Judges 15:v19 But God clave a hollow place that was in the jaw and there came water thereout.

Things calmed down for a while after that, until Samson happened to be strolling around Gaza one time, and another piece of ass caught his fancy; a harlot this time whom he readily went in unto. Around midnight, after he was done, in keeping with his soccer hooligan M.O. he tore off the city gates, together with the pillars on either side, put them on his back and carried them to the top of a nearby hill.  At that point, the locals decided it was time to have done with him once and for all.

As their luck would have it, Sammy found another piece not long after, up in the valley of Sorek, and when he’d done going in unto her that night, the locals moved in behind him – each of them offering her eleven hundred pieces of silver if she discovered the secret of his strength.

This was plowing with heifer big time.

Delilah was her name, as every school kid knows, the sexiest babe in the Bible, the one who betrayed her man. Few of these children are aware of the psychotic violence and sexual shenanigans that had preceded the event, but all of them agree, she was a very bad woman.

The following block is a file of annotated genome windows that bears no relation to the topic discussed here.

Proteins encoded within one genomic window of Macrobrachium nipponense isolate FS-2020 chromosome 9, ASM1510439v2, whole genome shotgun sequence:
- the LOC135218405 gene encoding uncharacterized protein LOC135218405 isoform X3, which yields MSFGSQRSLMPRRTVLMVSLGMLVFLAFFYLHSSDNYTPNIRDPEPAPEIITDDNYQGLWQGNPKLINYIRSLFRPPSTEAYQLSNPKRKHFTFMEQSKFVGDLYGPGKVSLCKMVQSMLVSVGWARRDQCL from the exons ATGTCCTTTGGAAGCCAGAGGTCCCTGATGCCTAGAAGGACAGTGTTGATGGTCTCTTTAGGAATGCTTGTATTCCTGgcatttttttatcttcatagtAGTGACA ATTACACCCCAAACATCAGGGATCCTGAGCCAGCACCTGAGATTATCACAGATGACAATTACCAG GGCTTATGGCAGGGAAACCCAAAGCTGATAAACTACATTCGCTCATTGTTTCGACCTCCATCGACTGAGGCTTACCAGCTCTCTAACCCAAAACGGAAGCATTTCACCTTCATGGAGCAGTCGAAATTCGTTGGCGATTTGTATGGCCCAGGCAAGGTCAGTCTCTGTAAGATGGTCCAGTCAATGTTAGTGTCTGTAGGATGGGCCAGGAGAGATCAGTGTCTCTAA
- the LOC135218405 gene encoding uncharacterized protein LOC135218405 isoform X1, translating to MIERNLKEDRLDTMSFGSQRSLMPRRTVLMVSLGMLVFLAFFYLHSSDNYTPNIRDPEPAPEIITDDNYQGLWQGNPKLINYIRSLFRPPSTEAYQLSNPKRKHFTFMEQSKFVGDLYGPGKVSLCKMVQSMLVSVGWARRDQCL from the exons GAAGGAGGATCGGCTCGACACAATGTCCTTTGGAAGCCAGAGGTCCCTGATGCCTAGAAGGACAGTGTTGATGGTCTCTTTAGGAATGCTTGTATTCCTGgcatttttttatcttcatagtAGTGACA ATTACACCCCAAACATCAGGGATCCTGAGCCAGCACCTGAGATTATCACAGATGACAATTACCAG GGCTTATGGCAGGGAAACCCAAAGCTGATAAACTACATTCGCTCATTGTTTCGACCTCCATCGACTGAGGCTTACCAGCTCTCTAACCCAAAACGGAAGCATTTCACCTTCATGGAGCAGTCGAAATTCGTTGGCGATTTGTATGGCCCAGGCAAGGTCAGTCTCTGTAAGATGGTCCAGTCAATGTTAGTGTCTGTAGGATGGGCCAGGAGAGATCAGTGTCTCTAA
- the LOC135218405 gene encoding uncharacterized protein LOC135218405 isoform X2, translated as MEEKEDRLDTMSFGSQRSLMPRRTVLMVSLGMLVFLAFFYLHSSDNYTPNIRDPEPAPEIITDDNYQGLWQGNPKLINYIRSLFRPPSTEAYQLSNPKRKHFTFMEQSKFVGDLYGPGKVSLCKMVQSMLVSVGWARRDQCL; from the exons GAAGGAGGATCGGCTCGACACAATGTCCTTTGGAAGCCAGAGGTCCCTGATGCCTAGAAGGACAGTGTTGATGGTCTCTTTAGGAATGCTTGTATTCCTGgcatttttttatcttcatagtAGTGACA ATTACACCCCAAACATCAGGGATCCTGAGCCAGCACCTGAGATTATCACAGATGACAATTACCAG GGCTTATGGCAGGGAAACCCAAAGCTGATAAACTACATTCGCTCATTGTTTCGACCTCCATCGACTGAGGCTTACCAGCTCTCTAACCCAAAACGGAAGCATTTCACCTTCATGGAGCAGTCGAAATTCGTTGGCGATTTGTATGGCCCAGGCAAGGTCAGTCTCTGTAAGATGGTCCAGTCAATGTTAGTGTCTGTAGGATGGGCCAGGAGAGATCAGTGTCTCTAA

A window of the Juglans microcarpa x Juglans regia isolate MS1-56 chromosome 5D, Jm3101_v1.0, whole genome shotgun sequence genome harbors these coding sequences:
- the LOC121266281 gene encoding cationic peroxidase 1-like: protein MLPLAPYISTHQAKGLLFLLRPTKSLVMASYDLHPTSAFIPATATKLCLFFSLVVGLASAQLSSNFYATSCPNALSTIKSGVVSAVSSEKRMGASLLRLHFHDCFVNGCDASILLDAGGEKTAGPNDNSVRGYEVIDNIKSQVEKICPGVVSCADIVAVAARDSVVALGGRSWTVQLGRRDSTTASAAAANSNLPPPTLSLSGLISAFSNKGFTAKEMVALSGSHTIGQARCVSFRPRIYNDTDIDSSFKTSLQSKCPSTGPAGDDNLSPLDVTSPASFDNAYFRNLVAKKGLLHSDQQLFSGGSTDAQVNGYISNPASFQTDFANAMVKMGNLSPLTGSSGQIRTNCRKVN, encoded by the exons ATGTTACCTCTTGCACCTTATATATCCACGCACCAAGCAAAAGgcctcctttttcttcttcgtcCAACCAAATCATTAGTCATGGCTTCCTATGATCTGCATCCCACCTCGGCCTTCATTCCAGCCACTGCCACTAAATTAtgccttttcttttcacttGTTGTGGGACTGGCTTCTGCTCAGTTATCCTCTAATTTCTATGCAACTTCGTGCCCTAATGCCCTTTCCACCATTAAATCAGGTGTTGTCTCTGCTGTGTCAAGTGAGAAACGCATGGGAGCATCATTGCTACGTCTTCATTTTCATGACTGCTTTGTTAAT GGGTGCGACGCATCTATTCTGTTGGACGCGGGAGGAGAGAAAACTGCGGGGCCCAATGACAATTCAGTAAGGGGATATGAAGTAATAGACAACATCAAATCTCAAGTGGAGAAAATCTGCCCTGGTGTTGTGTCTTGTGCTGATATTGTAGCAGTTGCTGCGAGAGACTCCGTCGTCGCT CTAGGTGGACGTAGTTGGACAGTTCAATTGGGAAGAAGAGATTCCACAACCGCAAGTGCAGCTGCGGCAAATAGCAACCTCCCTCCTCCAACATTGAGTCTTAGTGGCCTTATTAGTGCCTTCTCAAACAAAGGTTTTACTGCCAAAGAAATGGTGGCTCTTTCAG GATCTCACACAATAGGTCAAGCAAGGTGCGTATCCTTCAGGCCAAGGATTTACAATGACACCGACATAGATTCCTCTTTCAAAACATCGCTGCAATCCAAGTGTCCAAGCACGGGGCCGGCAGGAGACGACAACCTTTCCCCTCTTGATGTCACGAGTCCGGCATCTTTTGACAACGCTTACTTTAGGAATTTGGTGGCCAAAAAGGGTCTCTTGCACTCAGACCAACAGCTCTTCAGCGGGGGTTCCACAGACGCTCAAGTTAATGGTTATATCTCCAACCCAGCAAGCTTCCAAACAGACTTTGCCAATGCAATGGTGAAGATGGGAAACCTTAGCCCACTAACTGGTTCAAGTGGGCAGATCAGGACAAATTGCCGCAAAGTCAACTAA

Samson and Delilah were lovers. They were going at it like bunnies apparently but they weren’t married. As lovers do, after each go round they chatted and each time Delilah asked the same question: “How come you so strong Sammy?” In order to test her fidelity, Sammy in turn replied each time with a wrong answer. Three nights in a row the Philistines burst in thinking their man was disabled and each time Samson rousted them out of the tent. One would think infidelity had been fairly well established at that point, but on the fourth night, when Delilah complained that if he really loved her he’d stop lying to her about the way he could get his ass kicked, Samson fessed up:

            Judges 16:v 17: …if I be shaven, then my strength will go from me, and I shall become weak, and I shall be like any other man.

Everyone knows the rest: The Philistines grabbed him, blinded him, had a big feast to celebrate and put him on show for a laugh. Samson got himself organized between two pillars and – World Trade Tower style – brought the house down. A finale, which according to the Judges, resulted in more fatalities than he’d caused in all his lunatic life.

And that was that.

Such is the stuff of legend.

Contrary to popular sentiment there is nothing spiritually redeeming or even remotely heroic in the story at all. The idea that it is a cautionary tale about a man of heavenly strength brought down by earthly weakness is farcical. Samson’s behavior demonstrates no moral purpose and no irony whatsoever. It is a catalogue of incomprehensible violence interspersed with episodes of random sex, the last of which betrays his appalling stupidity and gets him killed.

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Malcolm Mc Neill first project out of art school was a seven-year collaboration with writer William S. Burroughs.

His most recent exhibition of paintings was in August 2013 in New York.